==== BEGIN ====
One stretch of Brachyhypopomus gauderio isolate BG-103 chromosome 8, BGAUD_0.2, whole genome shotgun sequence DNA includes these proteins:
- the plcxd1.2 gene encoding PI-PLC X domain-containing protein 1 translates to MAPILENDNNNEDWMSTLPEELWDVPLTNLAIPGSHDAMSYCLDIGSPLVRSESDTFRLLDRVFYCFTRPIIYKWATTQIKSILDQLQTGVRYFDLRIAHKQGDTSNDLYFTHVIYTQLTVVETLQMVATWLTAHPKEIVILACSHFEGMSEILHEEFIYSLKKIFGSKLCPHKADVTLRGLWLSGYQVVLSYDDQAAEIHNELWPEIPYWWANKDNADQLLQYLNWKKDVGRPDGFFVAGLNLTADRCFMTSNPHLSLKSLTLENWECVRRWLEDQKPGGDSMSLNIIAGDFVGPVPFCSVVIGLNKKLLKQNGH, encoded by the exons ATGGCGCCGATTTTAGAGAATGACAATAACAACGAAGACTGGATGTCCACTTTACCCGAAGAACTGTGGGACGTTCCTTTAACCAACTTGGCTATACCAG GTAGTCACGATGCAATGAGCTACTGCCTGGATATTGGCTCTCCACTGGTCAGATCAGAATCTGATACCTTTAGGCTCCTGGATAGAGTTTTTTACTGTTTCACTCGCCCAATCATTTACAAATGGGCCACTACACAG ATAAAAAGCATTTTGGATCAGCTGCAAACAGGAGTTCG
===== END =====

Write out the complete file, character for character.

One stretch of Brachyhypopomus gauderio isolate BG-103 chromosome 8, BGAUD_0.2, whole genome shotgun sequence DNA includes these proteins:
- the plcxd1.2 gene encoding PI-PLC X domain-containing protein 1 translates to MAPILENDNNNEDWMSTLPEELWDVPLTNLAIPGSHDAMSYCLDIGSPLVRSESDTFRLLDRVFYCFTRPIIYKWATTQIKSILDQLQTGVRYFDLRIAHKQGDTSNDLYFTHVIYTQLTVVETLQMVATWLTAHPKEIVILACSHFEGMSEILHEEFIYSLKKIFGSKLCPHKADVTLRGLWLSGYQVVLSYDDQAAEIHNELWPEIPYWWANKDNADQLLQYLNWKKDVGRPDGFFVAGLNLTADRCFMTSNPHLSLKSLTLENWECVRRWLEDQKPGGDSMSLNIIAGDFVGPVPFCSVVIGLNKKLLKQNGH, encoded by the exons ATGGCGCCGATTTTAGAGAATGACAATAACAACGAAGACTGGATGTCCACTTTACCCGAAGAACTGTGGGACGTTCCTTTAACCAACTTGGCTATACCAG GTAGTCACGATGCAATGAGCTACTGCCTGGATATTGGCTCTCCACTGGTCAGATCAGAATCTGATACCTTTAGGCTCCTGGATAGAGTTTTTTACTGTTTCACTCGCCCAATCATTTACAAATGGGCCACTACACAG ATAAAAAGCATTTTGGATCAGCTGCAAACAGGAGTTCG